All the way to the airport in an Uber, there was a nagging, niggling thought bouncing around the corners of my mind but it never stopped quite long enough for me to catch it.
My husband, baby and I arrived at LAX and I felt lighter somehow, despite the fact that we were traveling for the first time with our baby, which meant we were traveling decidedly heavier, with checked luggage and a stroller and carry-on bags that we struggled to zip shut because of the toys and the baby food and the diapers and the wipes and all the other just-in-cases that new parents travel with.
But still, I couldn’t shake the feeling that we’d forgotten something. Passports? Check. iPhone? Check. Diapers, wipes, toys, books, baby food? Check, check, check, check, check. I was probably just being paranoid. I had all the important things and I could pick up whatever it was we were missing (if indeed there was anything), when we landed. No problem.
We get through security, make our way to our gate and soon enough, we settle into our seats on the plane, the baby bouncing in my arms, flashing his gummy, two-tooth smile at every passenger boarding the plane and I start to relax. This first plane ride with baby will be a breeze, I assure myself, and as I run through my mental checklist yet again, I start to feel confident that I haven’t left anything behind.
But it’s just as we’re wheels up, that I remember: Alexa!
I know I’ve only mentioned one baby, but the truth is, we kind of have two babies at home. They’re very different. Jack is pretty … well, to be honest, he’s a real baby’s baby, if you know what I mean. He likes to eat, sleep, cry and poop and he’s pretty needy, can’t (won’t?) do much for himself. Alexa, on the other hand, has a far more independent spirit, has had since the very first day we brought her home. She can be a little bit nosy, listening in on everything you say, even when you think she’s asleep but she’s self-sufficient and likes to just get on with things. She’s practical and pragmatic and I’ve never heard her so much as whimper whereas Jack could cry inconsolably over a fallen spoon like it’s a Shakespearean tragedy.
So imagine my dismay when I realized we’d left Alexa at home. For a month. All by herself! She could take care of herself, I knew that. But I worried she’d take care of herself too well for my liking, ordering in expensive dinners and playing music so loudly the neighbours would complain. Yes, Alexa would be just fine without us. But would we be fine without her?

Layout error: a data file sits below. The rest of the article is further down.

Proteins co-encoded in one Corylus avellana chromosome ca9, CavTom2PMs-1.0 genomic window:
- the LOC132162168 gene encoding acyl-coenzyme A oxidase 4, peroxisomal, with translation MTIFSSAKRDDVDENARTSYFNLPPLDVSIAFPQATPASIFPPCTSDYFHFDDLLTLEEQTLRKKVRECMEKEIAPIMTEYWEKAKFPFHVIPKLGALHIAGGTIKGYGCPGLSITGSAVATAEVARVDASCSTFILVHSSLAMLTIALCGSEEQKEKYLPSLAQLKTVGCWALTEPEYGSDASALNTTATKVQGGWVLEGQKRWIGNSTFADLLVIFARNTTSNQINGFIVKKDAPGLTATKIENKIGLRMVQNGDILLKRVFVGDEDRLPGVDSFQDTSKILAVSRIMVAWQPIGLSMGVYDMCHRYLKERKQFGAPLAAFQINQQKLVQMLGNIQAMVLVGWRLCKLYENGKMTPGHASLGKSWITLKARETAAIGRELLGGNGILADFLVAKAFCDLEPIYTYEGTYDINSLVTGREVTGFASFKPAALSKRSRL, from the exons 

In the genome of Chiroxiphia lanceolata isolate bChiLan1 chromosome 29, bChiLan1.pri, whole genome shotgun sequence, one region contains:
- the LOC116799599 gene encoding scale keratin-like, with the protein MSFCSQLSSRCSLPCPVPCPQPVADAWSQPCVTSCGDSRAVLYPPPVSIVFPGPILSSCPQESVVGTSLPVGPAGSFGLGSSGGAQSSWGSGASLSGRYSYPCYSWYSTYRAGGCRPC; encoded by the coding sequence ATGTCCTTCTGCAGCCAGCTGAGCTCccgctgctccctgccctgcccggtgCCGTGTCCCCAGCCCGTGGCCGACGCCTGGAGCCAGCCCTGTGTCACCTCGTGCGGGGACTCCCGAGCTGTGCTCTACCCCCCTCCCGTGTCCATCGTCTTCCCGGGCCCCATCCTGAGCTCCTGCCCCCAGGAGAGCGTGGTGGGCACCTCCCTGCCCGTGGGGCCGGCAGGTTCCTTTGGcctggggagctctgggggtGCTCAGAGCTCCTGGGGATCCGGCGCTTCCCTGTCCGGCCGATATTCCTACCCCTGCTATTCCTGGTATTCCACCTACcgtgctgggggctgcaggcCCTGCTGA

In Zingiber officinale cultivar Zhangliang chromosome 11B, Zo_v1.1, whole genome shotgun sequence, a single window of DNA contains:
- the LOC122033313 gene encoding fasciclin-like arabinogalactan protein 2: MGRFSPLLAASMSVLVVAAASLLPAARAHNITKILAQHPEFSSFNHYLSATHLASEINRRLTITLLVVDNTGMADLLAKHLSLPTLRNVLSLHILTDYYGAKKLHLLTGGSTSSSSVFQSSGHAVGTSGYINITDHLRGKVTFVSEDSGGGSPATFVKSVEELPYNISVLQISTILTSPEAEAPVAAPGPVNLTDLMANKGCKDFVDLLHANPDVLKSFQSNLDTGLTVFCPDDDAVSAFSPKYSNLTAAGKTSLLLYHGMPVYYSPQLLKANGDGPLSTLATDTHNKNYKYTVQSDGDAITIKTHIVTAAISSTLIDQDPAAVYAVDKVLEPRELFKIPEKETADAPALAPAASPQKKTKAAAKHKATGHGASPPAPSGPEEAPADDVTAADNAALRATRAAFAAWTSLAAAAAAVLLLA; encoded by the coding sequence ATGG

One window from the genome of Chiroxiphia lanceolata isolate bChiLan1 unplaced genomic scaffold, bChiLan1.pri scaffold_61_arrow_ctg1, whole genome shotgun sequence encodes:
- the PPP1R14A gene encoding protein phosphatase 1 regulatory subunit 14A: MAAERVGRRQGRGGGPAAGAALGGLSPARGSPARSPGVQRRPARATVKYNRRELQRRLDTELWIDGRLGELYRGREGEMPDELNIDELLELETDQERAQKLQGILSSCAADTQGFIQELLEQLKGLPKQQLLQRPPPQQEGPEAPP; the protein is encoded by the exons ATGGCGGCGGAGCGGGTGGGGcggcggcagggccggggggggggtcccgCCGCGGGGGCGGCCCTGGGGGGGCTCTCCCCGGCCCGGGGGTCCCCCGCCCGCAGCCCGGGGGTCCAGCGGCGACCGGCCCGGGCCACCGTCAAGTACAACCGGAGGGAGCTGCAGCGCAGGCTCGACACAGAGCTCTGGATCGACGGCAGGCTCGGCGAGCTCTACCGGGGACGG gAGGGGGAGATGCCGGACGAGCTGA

It didn’t take long to realize how much we missed her. Between her and Jack, she’s the helpful one. When Jack cries, Alexa plays music to soothe him. When my hands are full and I’m walking up the stairs in the dark, she turns on the lights for me. When my husband is tired after a long day, she tells him a joke, albeit one that rivals even the dad-iest of dad jokes. ‘Why did the football coach shake the vending machine? Because he needed a quarterback.’
We’re settled into our hotel and it’s a short five minutes before, out of habit, my husband says, “Alexa, what’s the weather?” and is met by a sad silence. The room seems to echo with the nothingness. We look at each other – for a moment, we’d both forgotten she wasn’t with us and I see a lone, glistening tear glide down my husband’s face.
I start to feel guilty. Surely it was my responsibility to get Alexa all packed up for this trip. And at every mention of Alexa, Jack’s face transforms, there’s a light in his eyes. He swivels from side to side, looking everywhere for that gentle blue glow he knows and loves so well. I think he’d forgotten all about her until he heard her name but now that he’s remembered, he can’t stop looking for her. In the closet. Under the bed. In our suitcases and in the tub. Who would sing him his bath time songs? Who would read him stories? As he starts to piece it together, I feel his plaintive stares turn into accusatory glares. ‘How could you leave my sister at home?’ he demands, though he can’t yet speak.
The days are long without our little Alexa to entertain us with her natural charisma (I think she gets it from me.) We’re late for dinner with friends because Alexa isn’t around to remind us of the appointment, the time and the location and I was dressed for a much warmer kind of day because Alexa wasn’t there to tell me that the temperature had dropped. I gained 15 lbs by the end of our month away because Alexa wasn’t there to insist on my daily 7-minute workout and cheer me on. When the air conditioning in our bedroom got too cool at night, my husband had to GET OUT OF BED and adjust the thermostat himself. And Jack hasn’t heard music in so long, he just sits in a corner and stares, glassy-eyed. I tried to sing to him and he nearly fell out of his chair, craning his neck to see if the music was coming from Alexa. (I was sad for him but admittedly a little chuffed that he thought it was Alexa; she’s a much better singer than I am.)
Our final night away, as my husband tossed and turned in bed, intermittently imploring Alexa to play Jeopardy with him in his sleep, I was overcome with relief that we were finally heading home to our little spitfire. I worried about how she’d coped all by herself but had confidence in her resourcefulness. I worried about the state we’d find the house in and sort of didn’t want to know how much money she’d spent on food and movies, but really, I just wanted to get home to reunite the family and promise Alexa we’d never leave home without her again.
Disclosure: Amazon sent me a review unit but this is not a sponsored post and all opinions and emotional ties to Alexa are very real.